Review: Don’t Touch This Book

Don’t Touch This Book

Bill Cotter’s previous picture book, Don’t Push The Button!, became my unofficial book of the summer this year – I brought it with me to a couple of Summer Reading Club school visits, and ended up reading it aloud at least 10 times. It’s so much fun – few things in life are more tantalizing than a big red button, especially one that you’re not allowed to touch. Kids delight in watching Larry the monster wrestle with his conscience, and they love joining in with him as he finally snaps and starts pushing the button. I love doing a dramatic “1, 2, 3….BEEP” with the audience as we all push the red button together.

I was pretty excited when I heard that Cotter was coming out with a follow-up to Don’t Push the Button!, called Don’t Touch This Book! I was even more excited when I saw a bright red button featured on the front cover!

Well….I hate to say it, but I really prefer the original when it comes to this series of picture books. Don’t Touch This Book! has some really fun elements, but it lacks some of the charm that made me love its predecessor so much.

One of the things that makes Don’t Push the Button! so much fun is that the audience and the main character are always on the same side – neither side is supposed to push the button, but together they decide to break the rules, making them co-conspirators in a silly exercise.  In Don’t Touch This Book!, Larry is back, but to be honest he’s kind of a jerk this time around. As the owner of a cool new book, Larry is the one setting the rules, and he’s the one who decides who gets to touch his book. Larry tells the audience what they can or can’t do, coming across as kind of bossy in the process. We don’t get to see Larry hilarious wrestling with temptation like we did before, and we don’t feel like we’re on the same side with him against some mysterious, no-fun button-maker.

There’s a lot of interaction this time around, and it could be fun to get kids talking like a robot, roaring like a dinosaur and flapping their wings like a bird. But I miss the cheekiness of the original, which really capitalized on the thrill of breaking the rules and being just a little bit naughty. Kids’ lives are dominated by rules – they’re constantly being told what to do and when to do it, and have very little real control over their lives. There’s such a thrill in being able to break the rules, even if just in a story. In Don’t Touch This Book!, the audience spends the entire time being told what to do and following instructions, even if Larry does warm to them in the end. It’s still fun, but it’s just not quite the same. I’ll stick with the original.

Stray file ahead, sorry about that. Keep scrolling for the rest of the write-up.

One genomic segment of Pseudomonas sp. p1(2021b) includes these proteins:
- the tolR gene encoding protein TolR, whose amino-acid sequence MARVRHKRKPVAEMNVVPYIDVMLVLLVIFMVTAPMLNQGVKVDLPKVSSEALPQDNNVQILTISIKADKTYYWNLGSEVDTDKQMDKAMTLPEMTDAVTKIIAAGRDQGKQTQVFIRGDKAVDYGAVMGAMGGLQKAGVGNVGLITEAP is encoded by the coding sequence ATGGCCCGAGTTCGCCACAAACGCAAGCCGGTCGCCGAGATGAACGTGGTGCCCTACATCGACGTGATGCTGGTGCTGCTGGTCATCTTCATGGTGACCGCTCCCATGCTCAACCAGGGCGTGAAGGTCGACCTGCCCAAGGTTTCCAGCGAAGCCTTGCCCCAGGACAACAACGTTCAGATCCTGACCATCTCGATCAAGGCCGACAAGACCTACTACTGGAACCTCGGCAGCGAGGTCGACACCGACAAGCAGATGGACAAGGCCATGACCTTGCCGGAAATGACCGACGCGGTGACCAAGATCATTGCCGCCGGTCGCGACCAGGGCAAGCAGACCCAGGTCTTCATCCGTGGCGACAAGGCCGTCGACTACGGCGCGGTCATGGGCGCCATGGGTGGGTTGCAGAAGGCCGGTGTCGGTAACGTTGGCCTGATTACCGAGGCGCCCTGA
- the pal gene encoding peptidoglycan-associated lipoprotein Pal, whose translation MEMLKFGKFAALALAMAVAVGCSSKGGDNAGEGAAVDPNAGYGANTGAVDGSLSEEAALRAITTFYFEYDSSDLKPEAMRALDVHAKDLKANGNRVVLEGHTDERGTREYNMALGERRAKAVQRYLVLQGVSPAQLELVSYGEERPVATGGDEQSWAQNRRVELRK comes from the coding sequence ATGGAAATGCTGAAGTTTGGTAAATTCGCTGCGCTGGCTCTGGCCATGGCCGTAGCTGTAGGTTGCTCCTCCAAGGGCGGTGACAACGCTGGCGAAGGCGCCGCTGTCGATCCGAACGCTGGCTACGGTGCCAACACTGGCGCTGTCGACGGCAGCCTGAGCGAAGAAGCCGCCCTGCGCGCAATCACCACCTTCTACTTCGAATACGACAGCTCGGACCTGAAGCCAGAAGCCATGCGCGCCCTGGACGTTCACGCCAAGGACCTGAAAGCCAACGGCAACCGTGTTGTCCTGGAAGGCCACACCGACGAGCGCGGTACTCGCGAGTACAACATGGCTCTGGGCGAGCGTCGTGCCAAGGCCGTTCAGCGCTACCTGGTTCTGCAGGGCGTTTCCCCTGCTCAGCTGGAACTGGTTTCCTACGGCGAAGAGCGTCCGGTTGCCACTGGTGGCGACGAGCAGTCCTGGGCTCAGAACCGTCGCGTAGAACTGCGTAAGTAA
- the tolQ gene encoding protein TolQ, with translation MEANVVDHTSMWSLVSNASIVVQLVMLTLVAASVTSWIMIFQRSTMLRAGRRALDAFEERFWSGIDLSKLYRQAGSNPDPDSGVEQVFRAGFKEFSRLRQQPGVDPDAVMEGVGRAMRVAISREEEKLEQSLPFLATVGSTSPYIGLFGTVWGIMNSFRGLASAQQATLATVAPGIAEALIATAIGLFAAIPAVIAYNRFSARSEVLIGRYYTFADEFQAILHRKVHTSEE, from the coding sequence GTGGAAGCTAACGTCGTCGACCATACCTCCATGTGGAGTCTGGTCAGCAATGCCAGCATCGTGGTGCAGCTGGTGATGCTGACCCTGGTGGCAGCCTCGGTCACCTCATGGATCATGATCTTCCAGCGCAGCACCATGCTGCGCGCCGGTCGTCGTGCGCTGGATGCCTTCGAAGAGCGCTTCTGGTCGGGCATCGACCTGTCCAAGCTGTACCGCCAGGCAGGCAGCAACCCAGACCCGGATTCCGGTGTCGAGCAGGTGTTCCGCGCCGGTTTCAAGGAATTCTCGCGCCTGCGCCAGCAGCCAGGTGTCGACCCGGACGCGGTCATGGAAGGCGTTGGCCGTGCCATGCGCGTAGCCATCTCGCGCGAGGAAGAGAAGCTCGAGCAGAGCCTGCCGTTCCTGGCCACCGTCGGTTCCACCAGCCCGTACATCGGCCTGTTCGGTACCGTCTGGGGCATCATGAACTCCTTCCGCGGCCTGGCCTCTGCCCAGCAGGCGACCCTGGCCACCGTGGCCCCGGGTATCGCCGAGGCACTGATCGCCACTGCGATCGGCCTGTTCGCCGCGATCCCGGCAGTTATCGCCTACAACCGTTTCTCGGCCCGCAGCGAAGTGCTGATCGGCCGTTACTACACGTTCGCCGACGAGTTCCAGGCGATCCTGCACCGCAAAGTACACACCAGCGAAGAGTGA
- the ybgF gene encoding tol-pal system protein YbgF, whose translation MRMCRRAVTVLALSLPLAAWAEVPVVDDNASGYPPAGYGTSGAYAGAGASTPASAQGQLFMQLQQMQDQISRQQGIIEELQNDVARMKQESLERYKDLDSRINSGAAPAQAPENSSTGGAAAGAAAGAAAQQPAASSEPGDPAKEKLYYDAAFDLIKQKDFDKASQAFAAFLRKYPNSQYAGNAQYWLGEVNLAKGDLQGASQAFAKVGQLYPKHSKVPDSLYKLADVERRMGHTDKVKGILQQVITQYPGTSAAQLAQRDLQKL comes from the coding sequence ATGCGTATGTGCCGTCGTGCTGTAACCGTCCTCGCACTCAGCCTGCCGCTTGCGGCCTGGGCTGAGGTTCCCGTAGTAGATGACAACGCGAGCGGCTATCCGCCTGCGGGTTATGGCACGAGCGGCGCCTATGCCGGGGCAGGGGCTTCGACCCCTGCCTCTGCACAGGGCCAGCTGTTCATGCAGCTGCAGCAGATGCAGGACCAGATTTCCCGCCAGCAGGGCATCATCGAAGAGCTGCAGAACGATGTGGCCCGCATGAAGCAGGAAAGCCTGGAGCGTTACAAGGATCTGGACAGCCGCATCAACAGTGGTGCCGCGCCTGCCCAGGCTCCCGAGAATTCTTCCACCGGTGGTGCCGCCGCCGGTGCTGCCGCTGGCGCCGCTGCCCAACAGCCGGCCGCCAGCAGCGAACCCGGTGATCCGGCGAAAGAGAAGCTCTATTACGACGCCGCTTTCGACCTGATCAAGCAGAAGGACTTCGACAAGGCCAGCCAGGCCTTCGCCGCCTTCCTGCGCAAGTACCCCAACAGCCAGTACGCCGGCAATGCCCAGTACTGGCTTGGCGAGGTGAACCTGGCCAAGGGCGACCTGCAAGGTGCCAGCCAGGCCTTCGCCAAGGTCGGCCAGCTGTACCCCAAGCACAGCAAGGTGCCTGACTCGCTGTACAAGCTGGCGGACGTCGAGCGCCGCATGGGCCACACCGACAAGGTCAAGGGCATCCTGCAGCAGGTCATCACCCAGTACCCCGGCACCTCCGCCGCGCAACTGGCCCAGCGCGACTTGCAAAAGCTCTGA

#IMWAYR – July 11, 2016

It’s Monday, What Are You Reading? is hosted by Kathryn at The Book Date, and adapted by Kellee at Unleashing Readers and Jen at Teach Mentor Texts with a children’s/YA focus. The Sunday Post is hosted by The Caffeinated Book Reviewer. These weekly roundups are a great way to discover new blogs and bloggers, share titles, and add to your ever-growing to-read list.

I’ve got a bunch of reviews coming down the pipeline this week – I’ve been devouring picture books recently, and the shelves at my library are bursting at the seams with great new books. If want to make sure you don’t miss any reviews, feel free to follow my blog so you’ll be notified of each new post.

Don’t Touch This Book

Barnacle is Bored

Excellent Ed

Moonday


The Good Dinosaur

The Good Dinosaur (BD + DVD + Digital) [Blu-ray]

OK, so I didn’t read this so much as watch it, but this is my blog and I can do what I want so there (yikes, I think the toddlers in my story times are starting to rub off on me….).

I hadn’t caught this one in theatres and Pixar has really been hit or miss recently (curse you, Planes!), but I’m a dinosaur fanatic and and my partner’s an optimist, so we decided to give it a try.

Our lead character Arlo lives in a world in which the mass extinction of the dinosaurs never occurred. He’s the runt of his farming family, and longs to impress his parents and make his mark like his more successful siblings. When tragedy strikes and Arlo is separated from his family, he must find an inner source of strength so that he can conquer his fears and find his way home.

The story is nothing that hasn’t been done in children’s films before – think “The Lion King”, or “The Land Before Time” – and the characters are pretty generic. You could replace all of the dinosaur characters with humans, or dogs, or elephants, and you’d barely notice the difference – the film rarely takes advantage of the fact that its characters are DINOSAURS! At times it felt like I was watching an old Disney TV special featuring a jovial cowboy… I did appreciate the quiet gentleness of the story, though – many filmmakers think that children need to constantly be barraged by noise, colour and movement in order to be entertained, when in reality a quiet, thoughtful story told with a gentle hand can be just as effective.

There were definitely some heartwarming and hilarious moments, and I cried at some scenes (though I cry during Tim Hortons TV commercials, so take this with a grain of salt). The animation, too, was breathtaking. My god, the scenery was just incredible, I could’ve watched the wind blowing through the autumn foliage for the entire run-time. And the water! Water has always been a challenge for animators to recreate, but the rushing rivers in The Good Dinosaur were so realistic it was hard at times to believe it wasn’t film footage of an actual river. Incredible.

So, the story is generic, the characters are likeable if forgettable, and the animation is incredible. The Good Dinosaur isn’t one that you’ll likely feel the need to re-watch, and it likely won’t be remembered as one of Pixar’s finest, but it’s not a bad movie, just all around serviceable. Which isn’t something you ever want to say about a movie with DINOSAURS.

Have a great week everybody!!